Although they most commonly evoke images of wizards or rabbis, a grey beard is not something to trivialize or to discount. Much to the contrary, while any young man with time on his hands (which is one thing that young men tend to have in spades) can grow himself a brown, black, blonde or even red beard in a matter of months, no amount of will or patience can help that youngster grow a grey beard. No, a grey beard is something that can only come with time, and a great deal of it. It requires more than just the patience to wait a few months for a tediously long, thick or wild beard, but it requires the patience to have gotten out of bed in the morning more times than most young people today can even fathom. For all those grey beards (barring the prematurely grey, sorry), your facial hair represents more than just a rugged unwillingness to shave each morning. It denotes your experience, wisdom and knowledge of, well, of probably something, we’re sure.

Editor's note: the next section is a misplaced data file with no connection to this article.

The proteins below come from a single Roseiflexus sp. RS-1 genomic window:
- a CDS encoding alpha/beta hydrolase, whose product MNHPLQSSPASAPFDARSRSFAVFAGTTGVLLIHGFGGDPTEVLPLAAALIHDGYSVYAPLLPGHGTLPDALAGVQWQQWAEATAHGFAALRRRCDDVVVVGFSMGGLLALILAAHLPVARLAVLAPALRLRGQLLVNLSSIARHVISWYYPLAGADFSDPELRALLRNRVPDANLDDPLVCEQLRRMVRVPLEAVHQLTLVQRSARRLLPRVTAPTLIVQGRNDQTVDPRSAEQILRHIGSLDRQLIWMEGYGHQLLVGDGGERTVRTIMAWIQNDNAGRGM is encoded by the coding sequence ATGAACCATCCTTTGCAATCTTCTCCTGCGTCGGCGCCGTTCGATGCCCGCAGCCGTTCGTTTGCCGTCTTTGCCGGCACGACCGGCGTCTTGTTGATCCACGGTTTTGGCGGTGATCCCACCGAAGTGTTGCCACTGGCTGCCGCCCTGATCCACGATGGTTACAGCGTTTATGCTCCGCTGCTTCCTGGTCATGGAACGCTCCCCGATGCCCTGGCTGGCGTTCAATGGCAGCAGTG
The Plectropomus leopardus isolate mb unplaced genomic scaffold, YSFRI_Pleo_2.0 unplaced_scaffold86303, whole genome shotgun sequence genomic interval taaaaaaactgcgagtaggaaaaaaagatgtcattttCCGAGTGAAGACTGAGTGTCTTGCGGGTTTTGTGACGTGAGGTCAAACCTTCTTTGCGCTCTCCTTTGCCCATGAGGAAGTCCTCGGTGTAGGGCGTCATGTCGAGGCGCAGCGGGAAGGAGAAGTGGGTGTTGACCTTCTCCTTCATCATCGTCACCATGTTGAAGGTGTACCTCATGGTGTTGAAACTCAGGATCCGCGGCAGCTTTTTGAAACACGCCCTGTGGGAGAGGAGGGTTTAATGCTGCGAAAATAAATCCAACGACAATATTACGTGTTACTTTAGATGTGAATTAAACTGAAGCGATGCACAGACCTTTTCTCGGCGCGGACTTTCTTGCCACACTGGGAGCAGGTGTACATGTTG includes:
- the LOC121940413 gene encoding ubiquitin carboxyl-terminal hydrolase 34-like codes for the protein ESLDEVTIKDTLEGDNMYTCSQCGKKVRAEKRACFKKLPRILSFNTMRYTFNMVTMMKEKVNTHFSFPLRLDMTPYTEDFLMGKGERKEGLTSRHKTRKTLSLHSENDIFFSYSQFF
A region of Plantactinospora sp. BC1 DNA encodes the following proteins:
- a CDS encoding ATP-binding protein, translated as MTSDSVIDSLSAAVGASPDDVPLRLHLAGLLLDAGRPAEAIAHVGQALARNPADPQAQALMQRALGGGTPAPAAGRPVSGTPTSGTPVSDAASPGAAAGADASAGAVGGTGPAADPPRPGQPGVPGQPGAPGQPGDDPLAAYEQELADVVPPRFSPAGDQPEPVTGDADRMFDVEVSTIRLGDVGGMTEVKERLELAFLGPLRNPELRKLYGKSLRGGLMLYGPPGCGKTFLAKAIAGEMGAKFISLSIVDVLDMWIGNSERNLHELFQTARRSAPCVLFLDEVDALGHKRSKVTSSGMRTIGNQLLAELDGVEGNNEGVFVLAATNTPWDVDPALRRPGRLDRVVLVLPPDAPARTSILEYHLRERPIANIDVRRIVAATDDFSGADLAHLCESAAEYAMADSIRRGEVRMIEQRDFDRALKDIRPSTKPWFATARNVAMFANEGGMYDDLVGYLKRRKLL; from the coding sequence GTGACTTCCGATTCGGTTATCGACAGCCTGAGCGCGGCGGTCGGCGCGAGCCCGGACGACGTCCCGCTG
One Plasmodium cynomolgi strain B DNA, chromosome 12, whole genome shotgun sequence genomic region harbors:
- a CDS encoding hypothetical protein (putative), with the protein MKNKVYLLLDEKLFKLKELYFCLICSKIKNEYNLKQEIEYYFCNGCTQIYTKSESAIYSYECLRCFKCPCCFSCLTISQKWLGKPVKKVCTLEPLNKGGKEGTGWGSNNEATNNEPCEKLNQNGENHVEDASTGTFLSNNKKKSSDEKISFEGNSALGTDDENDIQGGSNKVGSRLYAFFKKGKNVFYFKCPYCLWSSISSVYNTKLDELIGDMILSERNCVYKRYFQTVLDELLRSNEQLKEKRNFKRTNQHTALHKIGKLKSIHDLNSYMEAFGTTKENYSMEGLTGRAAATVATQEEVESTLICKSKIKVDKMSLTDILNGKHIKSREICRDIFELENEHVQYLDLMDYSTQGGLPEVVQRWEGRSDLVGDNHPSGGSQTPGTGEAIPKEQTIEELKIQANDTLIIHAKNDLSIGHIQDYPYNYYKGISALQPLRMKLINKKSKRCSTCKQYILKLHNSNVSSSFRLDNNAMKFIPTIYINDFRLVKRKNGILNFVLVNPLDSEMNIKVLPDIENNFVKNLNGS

Just as a beard was once held as a symbol reserved for the philosophers – most all of whom we presume to have been so rich in old-age wisdom that their beards must have been no other color than nearly-blinding white – so, too, are the elders of our contemporary society recognized and honored on sight, by virtue solely of their majestic grey beards. While one might assume that a brown, black, blonde or red beard is merely a passing fancy or an experiment of fashion, there is no questioning the validity, and the obvious permanence, of a grey beard. There is something authoritarian and academic about a beard of grey or white, something paternal and, at the same time, something ethereal, heavenly, nearly divine. When we picture Zeus, Moses, Plato or Jerry Garcia, we know in our heart of hearts that they’re sitting back somewhere, pensively stroking their full, grey beards. There’s just no more instantaneously apparent or physically imposing demonstration of the kind of special knowledge that can only be acquired through experiencing all of the richness of life, and that is why, today, we pay homage to the grey beards of past, present and look forward to gleaning wisdom from those yet to go grey.